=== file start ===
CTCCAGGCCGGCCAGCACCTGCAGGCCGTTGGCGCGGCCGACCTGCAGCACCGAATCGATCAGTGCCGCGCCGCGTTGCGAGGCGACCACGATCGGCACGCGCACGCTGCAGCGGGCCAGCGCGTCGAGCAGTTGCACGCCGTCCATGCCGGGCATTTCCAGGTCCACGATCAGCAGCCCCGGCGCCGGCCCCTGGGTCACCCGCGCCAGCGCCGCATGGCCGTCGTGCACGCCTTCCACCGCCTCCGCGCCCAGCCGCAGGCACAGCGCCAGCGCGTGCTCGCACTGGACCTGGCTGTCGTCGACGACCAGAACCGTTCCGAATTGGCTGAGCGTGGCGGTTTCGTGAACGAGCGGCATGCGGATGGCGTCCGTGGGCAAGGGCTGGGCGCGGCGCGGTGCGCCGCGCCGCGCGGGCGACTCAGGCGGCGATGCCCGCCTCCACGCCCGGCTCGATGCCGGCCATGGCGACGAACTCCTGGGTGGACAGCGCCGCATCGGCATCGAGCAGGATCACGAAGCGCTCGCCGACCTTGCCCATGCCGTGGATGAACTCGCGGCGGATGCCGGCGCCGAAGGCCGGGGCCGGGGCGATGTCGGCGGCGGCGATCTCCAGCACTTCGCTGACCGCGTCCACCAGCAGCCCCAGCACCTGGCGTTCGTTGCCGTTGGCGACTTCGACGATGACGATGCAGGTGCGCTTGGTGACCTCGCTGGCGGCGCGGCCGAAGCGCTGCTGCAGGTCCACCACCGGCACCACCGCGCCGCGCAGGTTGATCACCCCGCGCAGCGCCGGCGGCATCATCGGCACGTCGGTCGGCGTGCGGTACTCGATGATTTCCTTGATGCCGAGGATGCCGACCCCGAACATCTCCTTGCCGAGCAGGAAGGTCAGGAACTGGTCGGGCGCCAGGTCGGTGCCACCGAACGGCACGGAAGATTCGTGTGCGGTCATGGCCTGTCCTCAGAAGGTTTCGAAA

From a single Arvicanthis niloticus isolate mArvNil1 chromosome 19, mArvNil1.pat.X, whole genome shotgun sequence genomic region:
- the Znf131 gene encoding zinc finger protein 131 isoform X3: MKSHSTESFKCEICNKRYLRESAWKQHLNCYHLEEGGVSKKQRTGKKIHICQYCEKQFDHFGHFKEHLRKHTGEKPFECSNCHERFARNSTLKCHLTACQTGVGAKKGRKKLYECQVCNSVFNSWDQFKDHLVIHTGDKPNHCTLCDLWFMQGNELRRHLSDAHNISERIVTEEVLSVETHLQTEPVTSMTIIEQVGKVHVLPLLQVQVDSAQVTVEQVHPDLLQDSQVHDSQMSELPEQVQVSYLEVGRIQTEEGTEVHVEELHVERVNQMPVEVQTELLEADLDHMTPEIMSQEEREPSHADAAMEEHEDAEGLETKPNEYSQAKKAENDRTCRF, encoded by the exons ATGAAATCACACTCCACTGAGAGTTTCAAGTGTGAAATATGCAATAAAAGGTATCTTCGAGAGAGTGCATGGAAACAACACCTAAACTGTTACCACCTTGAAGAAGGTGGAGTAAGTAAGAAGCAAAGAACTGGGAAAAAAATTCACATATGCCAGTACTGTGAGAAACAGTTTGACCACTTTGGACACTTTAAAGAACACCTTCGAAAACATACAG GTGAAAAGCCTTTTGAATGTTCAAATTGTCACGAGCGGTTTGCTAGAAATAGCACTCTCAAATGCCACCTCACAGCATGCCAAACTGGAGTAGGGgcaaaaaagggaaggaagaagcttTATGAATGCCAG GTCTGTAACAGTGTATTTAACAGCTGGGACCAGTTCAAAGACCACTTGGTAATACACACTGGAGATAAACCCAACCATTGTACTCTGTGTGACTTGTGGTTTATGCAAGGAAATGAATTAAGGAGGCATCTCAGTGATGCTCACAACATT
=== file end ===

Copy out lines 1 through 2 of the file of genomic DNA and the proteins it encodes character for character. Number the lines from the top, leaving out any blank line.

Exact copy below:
CTCCAGGCCGGCCAGCACCTGCAGGCCGTTGGCGCGGCCGACCTGCAGCACCGAATCGATCAGTGCCGCGCCGCGTTGCGAGGCGACCACGATCGGCACGCGCACGCTGCAGCGGGCCAGCGCGTCGAGCAGTTGCACGCCGTCCATGCCGGGCATTTCCAGGTCCACGATCAGCAGCCCCGGCGCCGGCCCCTGGGTCACCCGCGCCAGCGCCGCATGGCCGTCGTGCACGCCTTCCACCGCCTCCGCGCCCAGCCGCAGGCACAGCGCCAGCGCGTGCTCGCACTGGACCTGGCTGTCGTCGACGACCAGAACCGTTCCGAATTGGCTGAGCGTGGCGGTTTCGTGAACGAGCGGCATGCGGATGGCGTCCGTGGGCAAGGGCTGGGCGCGGCGCGGTGCGCCGCGCCGCGCGGGCGACTCAGGCGGCGATGCCCGCCTCCACGCCCGGCTCGATGCCGGCCATGGCGACGAACTCCTGGGTGGACAGCGCCGCATCGGCATCGAGCAGGATCACGAAGCGCTCGCCGACCTTGCCCATGCCGTGGATGAACTCGCGGCGGATGCCGGCGCCGAAGGCCGGGGCCGGGGCGATGTCGGCGGCGGCGATCTCCAGCACTTCGCTGACCGCGTCCACCAGCAGCCCCAGCACCTGGCGTTCGTTGCCGTTGGCGACTTCGACGATGACGATGCAGGTGCGCTTGGTGACCTCGCTGGCGGCGCGGCCGAAGCGCTGCTGCAGGTCCACCACCGGCACCACCGCGCCGCGCAGGTTGATCACCCCGCGCAGCGCCGGCGGCATCATCGGCACGTCGGTCGGCGTGCGGTACTCGATGATTTCCTTGATGCCGAGGATGCCGACCCCGAACATCTCCTTGCCGAGCAGGAAGGTCAGGAACTGGTCGGGCGCCAGGTCGGTGCCACCGAACGGCACGGAAGATTCGTGTGCGGTCATGGCCTGTCCTCAGAAGGTTTCGAAA

From a single Arvicanthis niloticus isolate mArvNil1 chromosome 19, mArvNil1.pat.X, whole genome shotgun sequence genomic region: